Boy who survived recalls fatal Mexico bus attack
10-year-old saw mother, sisters shot to death on Mexico bus
CLEBURNE -- Last week, Mike Hartsell was an ordinary 10-year-old, teasing his sisters during a family vacation in Mexico over the Christmas holidays.
That changed in a matter of minutes.
He is one of two children in his family who survived a deadly gun attack on their bus in the Mexican state of Veracruz -- where violence has escalated as two Mexican drug cartels battle.
More than a half-dozen passengers were killed, including Mike's mother, Maria, his 18-year-old half sister, Karla, and his 13-year-old sister, Cristina.
In one of his first interviews since returning to North Texas late Tuesday with his 15-year-old sister, Angie, Mike talked to the Star-Telegram on Wednesday about the horror of that day, four days before Christmas.
He also talked about missing his father, who was recently sentenced to six years in prison on a charge of prohibited sexual contact.
His paternal grandmother, Margaret Schneider of Cleburne, is working to get his father released from custody.
Mike -- who family members say has been uncharacteristically reserved and quiet since returning home -- said he can't stop thinking about his mother, his sisters and the deadly bus ride he knows he was fortunate to survive.
"I couldn't believe it happened," he said. "It feels like a dream."
'I want to be with him'
The Hartsells had gone to Mexico to be with his mother's family against the advice of their relatives in Texas, who were concerned with the dangerous conditions there. The American consulate has asked U.S. citizens to use caution when traveling to Veracruz and to avoid intercity travel at night.
Mike said the bus they were riding on was driving through a rural area when it was suddenly stopped and he saw Mexican robbers -- who he called "Mafia" -- board. They shot the driver and began walking through the bus, slapping and threatening passengers.
When one of the robbers approached his sister, Angie, who has Down syndrome, his mother told the man to leave her alone, saying "she's special."
But "he slapped my sister and my mom went over and started hitting him," Mike said during a telephone interview conducted at his grandmother's home.
The man spoke in Spanish, shoved Maria Hartsell to the floor of the bus and left. Then he returned quickly, this time carrying a gun.
"He shot my mom and she fell down," Mike said quietly.
His mother fell back on Karla, and as the man kept shooting, the bullets passed through Maria Hartsell, also killing her oldest daughter, family members said.
When his sister Cristina, who family members call "Tina," called out to try to help her mother, she also was shot and killed, he said.
"When my mom got shot, I screamed at the same time my sister did and I tried to go to my mom, but my cousin held me back," he said. "Another cousin tried to help my mom, but he got shot. ... A guy near us told me to hush because he didn't want to get shot, too."
The gunmen were later killed by soldiers.
Maria, Karla and Cristina were buried in Mexico after the family couldn't raise the $6,000 the Mexican morgue said was necessary to bring them back to Texas.
He said Mexican officials gave him his mom's purse and he often touches it and looks through it.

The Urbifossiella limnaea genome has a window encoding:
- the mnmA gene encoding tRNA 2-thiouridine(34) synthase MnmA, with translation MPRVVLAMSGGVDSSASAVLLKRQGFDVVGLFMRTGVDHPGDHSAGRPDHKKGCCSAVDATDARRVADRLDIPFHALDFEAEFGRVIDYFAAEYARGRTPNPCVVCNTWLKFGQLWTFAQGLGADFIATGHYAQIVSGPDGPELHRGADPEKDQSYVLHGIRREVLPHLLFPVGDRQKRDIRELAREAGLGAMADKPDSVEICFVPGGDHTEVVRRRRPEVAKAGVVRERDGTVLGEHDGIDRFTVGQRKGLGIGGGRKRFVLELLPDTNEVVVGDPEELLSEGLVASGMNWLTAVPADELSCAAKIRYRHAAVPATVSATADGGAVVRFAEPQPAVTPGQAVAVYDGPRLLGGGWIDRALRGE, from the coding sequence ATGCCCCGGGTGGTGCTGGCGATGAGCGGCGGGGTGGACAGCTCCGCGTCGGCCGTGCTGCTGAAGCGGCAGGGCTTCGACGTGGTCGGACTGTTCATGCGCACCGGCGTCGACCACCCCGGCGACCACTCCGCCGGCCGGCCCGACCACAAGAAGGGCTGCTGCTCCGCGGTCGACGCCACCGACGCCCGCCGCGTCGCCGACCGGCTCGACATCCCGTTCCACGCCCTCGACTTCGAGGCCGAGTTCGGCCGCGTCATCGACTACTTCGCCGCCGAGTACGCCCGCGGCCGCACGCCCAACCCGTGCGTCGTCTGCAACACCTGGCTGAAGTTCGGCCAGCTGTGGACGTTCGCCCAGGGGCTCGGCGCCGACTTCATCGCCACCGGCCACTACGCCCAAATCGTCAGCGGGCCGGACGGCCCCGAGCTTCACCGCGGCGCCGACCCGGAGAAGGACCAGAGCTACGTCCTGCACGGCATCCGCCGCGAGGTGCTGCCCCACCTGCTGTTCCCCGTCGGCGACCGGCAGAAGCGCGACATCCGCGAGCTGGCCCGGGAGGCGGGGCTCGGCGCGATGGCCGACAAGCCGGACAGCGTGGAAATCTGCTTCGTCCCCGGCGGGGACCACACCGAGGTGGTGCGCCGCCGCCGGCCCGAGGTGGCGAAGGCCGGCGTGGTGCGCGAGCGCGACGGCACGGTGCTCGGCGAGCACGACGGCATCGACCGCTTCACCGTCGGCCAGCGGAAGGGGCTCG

"I'm thinking about her a lot," he said.
After several days, family members were able to pick up Mike and Angie, who went into shock during the shootings, and bring them back to the United States.
Mike has been to the hospital for a sore throat, some bumps and a rash on his hands. He also got medicine for a virus he got from tainted drinking water.
Now all he wants is to be with his father. He went to see him in the Burnet County Jail late Tuesday before returning home to Cleburne.
He said he talked to him for about 30 minutes through a glass barrier about what he had gone through.
"He said he loved me and I told him I loved him," the 10-year-old said. "I want to be with him. Me and Angie want to be with him."
'Only parent he has'
Schneider and Fort Worth attorney Paul Enlow are trying to contact criminal justice officials, seeking some sort of probation or early parole that would allow Mike's dad -- who has Huntington's disease that leads to mental and physical illness -- to be with his surviving children.
The father, whose name is also Mike Hartsell, agreed to a plea bargain this month with the Johnson County district attorney's office that includes a six-year sentence for committing prohibited sexual conduct, Enlow said.
The district attorney's office did not return a telephone call Wednesday from the Star-Telegram seeking comment.
The elder Mike Hartsell was convicted of having improper contact with his stepdaughter Karla -- a charge he both denied and confessed to at one point after lengthy interrogation, which Enlow chalked up to his illness.
No one has elaborated about the charge, saying only that it involves prohibited sexual conduct under Section 25.02 in the Texas Penal Code, which notes that sexual activity is a crime between many categories of people -- including stepparents and their current or previous stepchildren.
Hartsell has a criminal history that dates to 2003, including a family violence conviction. He is on suicide watch at the Burnet facility, Enlow said.
Schneider said little about her son's conviction. She said her son was afraid that if he didn't accept the plea bargain, he might end up in prison for decades.
She said she hopes there's a way he can be released early from prison to help raise his surviving children.
"Little Mike loves his dad so much," Schneider said. "He's the only parent he has left."
(Unfortunately, comments on this story have veered too far off course and into the realm of ad hominem attacks and bigotry. So commenting has been disabled. -- Editors)
Anna M. Tinsley,